The Sweetwater Sessions started out as a recording workshop at the gorgeous Sweetwater Studios in Fort Wayne, Indiana. But after a couple of preparatory conversations with co-producer Mark Hornsby,, we had an idea: - If we’re gonna have a musical dream team assembled and hanging out in a world class studio, why not tack on a couple extra days and see if we can record a retrospective of JBro tunes for a visceral “live, in the studio” record. And that’s what we did. Back together with the team from Midnight. Hallelujah., plus Sean Driscoll, who’s been touring with me for about 6 years we had a really great organic revisiting of some beloved music.
Fifty years after the three-day concert made rock’n’roll history, a gargantuan, 38-disc set attempts to tell the full story of the event for the very first time. The mythological status of 1969’s Woodstock Music and Arts Festival can sometimes feel overpowering. The festival is the ultimate expression of the 1960s. Moments from the three-day concert have crystallized as symbols of the era, with details like Richie Havens’ acoustic prayer for freedom, Roger Daltrey’s fringed leather vest, or Jimi Hendrix’s “Star Spangled Banner” held up as sacred countercultural relics.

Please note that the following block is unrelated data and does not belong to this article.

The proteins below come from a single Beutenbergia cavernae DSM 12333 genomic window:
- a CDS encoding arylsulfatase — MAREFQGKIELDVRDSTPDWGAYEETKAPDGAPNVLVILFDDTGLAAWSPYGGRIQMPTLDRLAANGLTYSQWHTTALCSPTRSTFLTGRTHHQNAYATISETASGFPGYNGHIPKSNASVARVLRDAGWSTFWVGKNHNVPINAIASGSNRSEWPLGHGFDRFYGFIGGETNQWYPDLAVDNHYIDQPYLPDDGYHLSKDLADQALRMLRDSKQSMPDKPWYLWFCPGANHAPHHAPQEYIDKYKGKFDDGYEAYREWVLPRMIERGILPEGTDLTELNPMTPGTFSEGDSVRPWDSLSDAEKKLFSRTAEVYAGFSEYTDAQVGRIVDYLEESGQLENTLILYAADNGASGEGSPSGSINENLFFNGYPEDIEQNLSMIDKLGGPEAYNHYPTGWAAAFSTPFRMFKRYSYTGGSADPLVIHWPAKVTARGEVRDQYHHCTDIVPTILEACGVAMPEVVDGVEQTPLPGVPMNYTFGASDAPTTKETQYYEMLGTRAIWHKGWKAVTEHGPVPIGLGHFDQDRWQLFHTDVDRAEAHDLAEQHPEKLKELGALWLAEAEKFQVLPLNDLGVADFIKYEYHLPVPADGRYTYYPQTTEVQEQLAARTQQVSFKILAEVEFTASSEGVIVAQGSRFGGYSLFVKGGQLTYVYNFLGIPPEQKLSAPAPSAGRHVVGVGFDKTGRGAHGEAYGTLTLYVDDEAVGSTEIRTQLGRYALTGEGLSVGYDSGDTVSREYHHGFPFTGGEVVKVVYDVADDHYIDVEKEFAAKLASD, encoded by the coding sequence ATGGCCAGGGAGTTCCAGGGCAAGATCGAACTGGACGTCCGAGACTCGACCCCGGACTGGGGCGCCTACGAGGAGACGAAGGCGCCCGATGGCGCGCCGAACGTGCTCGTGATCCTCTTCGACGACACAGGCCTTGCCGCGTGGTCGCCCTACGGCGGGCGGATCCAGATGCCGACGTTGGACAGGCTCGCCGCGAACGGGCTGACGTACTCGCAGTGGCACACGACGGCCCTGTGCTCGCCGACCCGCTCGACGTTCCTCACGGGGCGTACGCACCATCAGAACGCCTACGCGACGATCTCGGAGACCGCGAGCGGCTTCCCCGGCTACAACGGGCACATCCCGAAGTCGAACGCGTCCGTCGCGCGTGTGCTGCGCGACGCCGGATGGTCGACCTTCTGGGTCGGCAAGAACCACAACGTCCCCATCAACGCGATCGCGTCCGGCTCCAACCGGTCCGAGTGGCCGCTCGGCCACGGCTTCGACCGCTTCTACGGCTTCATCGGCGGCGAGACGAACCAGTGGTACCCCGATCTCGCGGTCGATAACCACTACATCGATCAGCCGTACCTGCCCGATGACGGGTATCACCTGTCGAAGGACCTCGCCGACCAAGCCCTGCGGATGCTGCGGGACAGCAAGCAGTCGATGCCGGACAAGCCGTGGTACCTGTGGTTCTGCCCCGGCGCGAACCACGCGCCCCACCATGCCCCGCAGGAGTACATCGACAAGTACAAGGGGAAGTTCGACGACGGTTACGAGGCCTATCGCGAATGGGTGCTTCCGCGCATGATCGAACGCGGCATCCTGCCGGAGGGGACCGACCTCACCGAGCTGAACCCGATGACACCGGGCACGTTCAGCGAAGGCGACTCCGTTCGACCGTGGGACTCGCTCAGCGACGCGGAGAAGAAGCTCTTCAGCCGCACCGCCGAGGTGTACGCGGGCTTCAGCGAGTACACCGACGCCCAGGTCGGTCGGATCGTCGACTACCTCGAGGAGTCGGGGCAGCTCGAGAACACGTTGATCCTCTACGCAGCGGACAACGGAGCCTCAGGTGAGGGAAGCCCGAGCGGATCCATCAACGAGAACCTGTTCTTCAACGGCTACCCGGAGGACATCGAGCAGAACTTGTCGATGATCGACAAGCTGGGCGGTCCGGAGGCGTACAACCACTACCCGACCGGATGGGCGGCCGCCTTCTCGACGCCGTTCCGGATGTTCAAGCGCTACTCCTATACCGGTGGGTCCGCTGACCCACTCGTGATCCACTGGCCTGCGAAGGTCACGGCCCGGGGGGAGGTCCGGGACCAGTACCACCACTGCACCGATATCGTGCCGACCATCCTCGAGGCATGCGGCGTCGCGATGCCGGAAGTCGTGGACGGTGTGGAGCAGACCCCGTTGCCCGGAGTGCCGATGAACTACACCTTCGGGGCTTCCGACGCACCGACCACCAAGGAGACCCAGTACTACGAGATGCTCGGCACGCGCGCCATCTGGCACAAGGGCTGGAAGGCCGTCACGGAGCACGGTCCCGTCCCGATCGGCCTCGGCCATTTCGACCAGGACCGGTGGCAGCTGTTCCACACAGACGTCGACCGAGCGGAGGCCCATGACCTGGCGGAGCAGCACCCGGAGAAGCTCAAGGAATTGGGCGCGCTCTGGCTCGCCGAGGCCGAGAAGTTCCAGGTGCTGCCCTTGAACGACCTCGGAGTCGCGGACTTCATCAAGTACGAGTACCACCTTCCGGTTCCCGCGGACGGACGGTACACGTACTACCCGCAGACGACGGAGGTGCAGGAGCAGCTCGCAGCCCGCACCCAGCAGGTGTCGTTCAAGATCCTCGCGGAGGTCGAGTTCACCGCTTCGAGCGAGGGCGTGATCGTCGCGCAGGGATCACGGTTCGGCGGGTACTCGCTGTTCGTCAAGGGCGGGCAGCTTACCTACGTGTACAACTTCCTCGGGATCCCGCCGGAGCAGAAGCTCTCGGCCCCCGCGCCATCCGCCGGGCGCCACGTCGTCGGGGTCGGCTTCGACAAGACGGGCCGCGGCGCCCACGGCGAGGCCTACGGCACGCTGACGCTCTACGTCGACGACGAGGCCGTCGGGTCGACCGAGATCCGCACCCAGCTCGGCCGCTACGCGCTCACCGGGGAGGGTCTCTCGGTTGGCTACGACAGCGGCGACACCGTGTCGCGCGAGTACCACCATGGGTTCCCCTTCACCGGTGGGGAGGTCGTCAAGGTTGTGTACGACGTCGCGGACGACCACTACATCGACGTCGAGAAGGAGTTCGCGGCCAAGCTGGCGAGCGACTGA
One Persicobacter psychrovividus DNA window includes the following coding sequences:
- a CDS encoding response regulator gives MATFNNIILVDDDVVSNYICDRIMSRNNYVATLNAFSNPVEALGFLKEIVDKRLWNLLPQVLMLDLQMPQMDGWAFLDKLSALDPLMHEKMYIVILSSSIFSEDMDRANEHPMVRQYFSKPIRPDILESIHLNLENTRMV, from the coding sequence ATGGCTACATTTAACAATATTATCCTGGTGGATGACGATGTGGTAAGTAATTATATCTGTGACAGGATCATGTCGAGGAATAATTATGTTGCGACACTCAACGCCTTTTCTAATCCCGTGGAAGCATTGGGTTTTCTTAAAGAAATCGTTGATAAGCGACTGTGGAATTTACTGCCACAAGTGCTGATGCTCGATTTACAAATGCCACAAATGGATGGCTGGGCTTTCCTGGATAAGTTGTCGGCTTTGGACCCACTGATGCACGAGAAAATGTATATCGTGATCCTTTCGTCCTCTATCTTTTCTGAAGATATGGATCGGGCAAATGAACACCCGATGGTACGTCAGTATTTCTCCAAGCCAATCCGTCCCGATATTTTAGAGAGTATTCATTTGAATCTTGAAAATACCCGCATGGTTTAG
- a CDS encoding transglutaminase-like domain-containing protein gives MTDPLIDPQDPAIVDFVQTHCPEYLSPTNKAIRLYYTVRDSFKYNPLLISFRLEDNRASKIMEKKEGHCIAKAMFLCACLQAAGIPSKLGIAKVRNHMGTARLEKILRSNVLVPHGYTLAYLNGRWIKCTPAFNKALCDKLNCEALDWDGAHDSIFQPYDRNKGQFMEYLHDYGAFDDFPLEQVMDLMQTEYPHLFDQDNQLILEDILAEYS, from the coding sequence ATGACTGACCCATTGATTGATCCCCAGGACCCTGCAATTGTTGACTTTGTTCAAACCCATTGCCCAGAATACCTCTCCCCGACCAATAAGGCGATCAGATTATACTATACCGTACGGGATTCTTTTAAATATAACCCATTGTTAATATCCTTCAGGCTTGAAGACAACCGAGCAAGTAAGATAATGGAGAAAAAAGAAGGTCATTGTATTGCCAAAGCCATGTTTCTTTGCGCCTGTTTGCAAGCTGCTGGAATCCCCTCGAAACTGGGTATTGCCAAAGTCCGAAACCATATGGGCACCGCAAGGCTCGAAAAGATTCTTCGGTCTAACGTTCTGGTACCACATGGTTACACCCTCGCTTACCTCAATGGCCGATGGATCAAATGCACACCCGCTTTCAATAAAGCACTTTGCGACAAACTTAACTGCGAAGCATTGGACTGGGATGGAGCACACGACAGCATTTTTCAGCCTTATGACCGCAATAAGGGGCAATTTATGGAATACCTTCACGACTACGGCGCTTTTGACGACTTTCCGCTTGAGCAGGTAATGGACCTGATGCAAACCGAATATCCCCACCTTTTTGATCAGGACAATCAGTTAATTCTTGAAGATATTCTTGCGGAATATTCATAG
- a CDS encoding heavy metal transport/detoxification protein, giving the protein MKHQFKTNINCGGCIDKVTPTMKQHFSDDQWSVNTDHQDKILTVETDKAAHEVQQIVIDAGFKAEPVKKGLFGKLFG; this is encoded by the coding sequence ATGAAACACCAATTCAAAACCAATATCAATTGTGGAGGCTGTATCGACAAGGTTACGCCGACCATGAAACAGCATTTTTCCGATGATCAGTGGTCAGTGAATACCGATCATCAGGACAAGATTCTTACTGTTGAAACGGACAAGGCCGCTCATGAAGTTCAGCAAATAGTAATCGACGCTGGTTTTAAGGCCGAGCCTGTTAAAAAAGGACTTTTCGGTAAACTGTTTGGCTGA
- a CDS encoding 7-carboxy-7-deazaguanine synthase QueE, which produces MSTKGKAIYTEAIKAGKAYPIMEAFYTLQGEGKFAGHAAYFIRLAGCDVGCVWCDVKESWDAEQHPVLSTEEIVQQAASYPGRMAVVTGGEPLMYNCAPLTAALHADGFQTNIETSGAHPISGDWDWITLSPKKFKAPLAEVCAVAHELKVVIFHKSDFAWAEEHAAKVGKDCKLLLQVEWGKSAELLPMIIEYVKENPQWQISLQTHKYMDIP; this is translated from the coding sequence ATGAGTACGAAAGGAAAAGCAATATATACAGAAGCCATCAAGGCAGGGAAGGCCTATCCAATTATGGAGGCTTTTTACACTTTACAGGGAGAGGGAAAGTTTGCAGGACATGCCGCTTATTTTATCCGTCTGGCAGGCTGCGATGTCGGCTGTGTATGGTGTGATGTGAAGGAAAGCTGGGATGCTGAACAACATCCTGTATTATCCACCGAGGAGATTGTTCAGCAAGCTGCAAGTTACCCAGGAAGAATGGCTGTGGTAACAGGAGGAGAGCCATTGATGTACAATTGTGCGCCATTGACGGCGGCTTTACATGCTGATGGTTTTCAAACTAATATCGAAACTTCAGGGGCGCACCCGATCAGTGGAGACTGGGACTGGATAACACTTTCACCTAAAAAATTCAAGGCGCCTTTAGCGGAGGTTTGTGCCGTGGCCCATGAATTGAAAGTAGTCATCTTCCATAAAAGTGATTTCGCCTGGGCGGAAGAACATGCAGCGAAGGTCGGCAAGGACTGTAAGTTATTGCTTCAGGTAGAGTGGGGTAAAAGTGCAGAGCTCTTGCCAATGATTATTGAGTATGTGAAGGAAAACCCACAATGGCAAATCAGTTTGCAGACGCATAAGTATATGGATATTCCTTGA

Dave Grusin has been a highly successful performer, producer, composer, record label executive, arranger, and bandleader. His piano playing ranges from mildly challenging to competent to routine, but he's primarily an accomplished film and television soundtrack composer. Grusin played with Terry Gibbs and Johnny Smith while studying at the University of Colorado. He was the assistant music director and pianist for Andy Williams from 1959 to 1966, and then started his television composing career. Grusin recorded with Benny Goodman in 1960 and recorded with a hard bop trio who included Milt Hinton and Don Lamond in the early '60s.
The title of the Swiss-born composer/keyboardist's third Narada Jazz recording reflects the down-home spirit of his experience for the first time in Atlanta performing in ensemble with some of that city's greatest musicians, as well as an exhilarating shift from the heavy urban sensibilities of his New York-recorded 2001 hit, Soul Purpose. Getting away from the synthesizer-based sound that formed the foundation of most of his previous recordings, Bugnon strips down to the piano and Fender Rhodes in fashioning a more organically driven collection.